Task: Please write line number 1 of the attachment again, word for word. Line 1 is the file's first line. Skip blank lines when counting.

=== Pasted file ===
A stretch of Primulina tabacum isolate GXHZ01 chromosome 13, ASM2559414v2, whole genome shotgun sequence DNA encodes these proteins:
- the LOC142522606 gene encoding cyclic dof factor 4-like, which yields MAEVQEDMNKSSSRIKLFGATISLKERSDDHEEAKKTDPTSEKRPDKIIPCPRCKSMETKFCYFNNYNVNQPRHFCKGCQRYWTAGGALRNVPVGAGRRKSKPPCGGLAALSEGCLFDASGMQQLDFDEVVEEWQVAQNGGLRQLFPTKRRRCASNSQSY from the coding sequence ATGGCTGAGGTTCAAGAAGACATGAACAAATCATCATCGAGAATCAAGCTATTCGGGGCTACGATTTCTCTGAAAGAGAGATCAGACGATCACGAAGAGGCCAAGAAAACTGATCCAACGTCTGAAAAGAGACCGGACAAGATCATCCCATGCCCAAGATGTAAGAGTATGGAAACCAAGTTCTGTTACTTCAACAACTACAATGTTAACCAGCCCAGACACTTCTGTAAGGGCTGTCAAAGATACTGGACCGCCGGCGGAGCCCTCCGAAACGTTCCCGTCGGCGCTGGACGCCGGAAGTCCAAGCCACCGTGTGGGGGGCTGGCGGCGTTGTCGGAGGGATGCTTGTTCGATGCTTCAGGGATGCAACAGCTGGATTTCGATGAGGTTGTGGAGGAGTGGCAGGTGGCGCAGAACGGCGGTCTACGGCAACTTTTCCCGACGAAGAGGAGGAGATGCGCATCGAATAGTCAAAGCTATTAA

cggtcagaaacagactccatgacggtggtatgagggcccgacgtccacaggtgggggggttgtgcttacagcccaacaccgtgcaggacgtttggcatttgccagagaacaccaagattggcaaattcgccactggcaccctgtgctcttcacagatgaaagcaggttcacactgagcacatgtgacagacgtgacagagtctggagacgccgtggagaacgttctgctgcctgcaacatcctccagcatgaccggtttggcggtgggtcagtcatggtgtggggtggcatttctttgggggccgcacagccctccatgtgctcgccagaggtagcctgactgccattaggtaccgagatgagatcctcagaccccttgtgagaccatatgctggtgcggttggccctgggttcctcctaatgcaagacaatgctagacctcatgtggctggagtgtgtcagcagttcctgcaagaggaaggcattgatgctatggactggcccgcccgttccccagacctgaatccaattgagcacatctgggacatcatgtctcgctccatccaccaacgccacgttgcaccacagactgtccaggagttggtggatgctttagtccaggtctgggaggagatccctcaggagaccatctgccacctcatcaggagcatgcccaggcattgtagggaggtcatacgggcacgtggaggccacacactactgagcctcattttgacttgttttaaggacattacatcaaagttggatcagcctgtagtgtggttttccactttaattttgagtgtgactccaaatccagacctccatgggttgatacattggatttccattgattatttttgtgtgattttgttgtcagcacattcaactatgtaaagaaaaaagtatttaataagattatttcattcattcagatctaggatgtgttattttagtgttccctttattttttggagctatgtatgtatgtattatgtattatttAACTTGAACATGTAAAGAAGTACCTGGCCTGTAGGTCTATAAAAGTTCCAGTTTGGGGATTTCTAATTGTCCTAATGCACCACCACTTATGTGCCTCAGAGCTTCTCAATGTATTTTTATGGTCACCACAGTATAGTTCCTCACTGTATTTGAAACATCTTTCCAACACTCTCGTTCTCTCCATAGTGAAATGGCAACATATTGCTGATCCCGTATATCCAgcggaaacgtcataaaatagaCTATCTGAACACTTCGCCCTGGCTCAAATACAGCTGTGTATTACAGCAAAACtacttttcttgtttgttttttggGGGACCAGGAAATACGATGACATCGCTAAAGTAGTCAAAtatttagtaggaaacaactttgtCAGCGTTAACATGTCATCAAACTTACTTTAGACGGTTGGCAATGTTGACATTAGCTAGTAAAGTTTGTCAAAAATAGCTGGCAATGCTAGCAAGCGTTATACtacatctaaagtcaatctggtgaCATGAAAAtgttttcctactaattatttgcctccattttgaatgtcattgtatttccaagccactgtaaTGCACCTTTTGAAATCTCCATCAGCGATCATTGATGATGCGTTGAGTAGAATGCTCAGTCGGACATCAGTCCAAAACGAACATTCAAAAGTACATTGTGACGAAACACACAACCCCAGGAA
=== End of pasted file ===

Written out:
A stretch of Primulina tabacum isolate GXHZ01 chromosome 13, ASM2559414v2, whole genome shotgun sequence DNA encodes these proteins: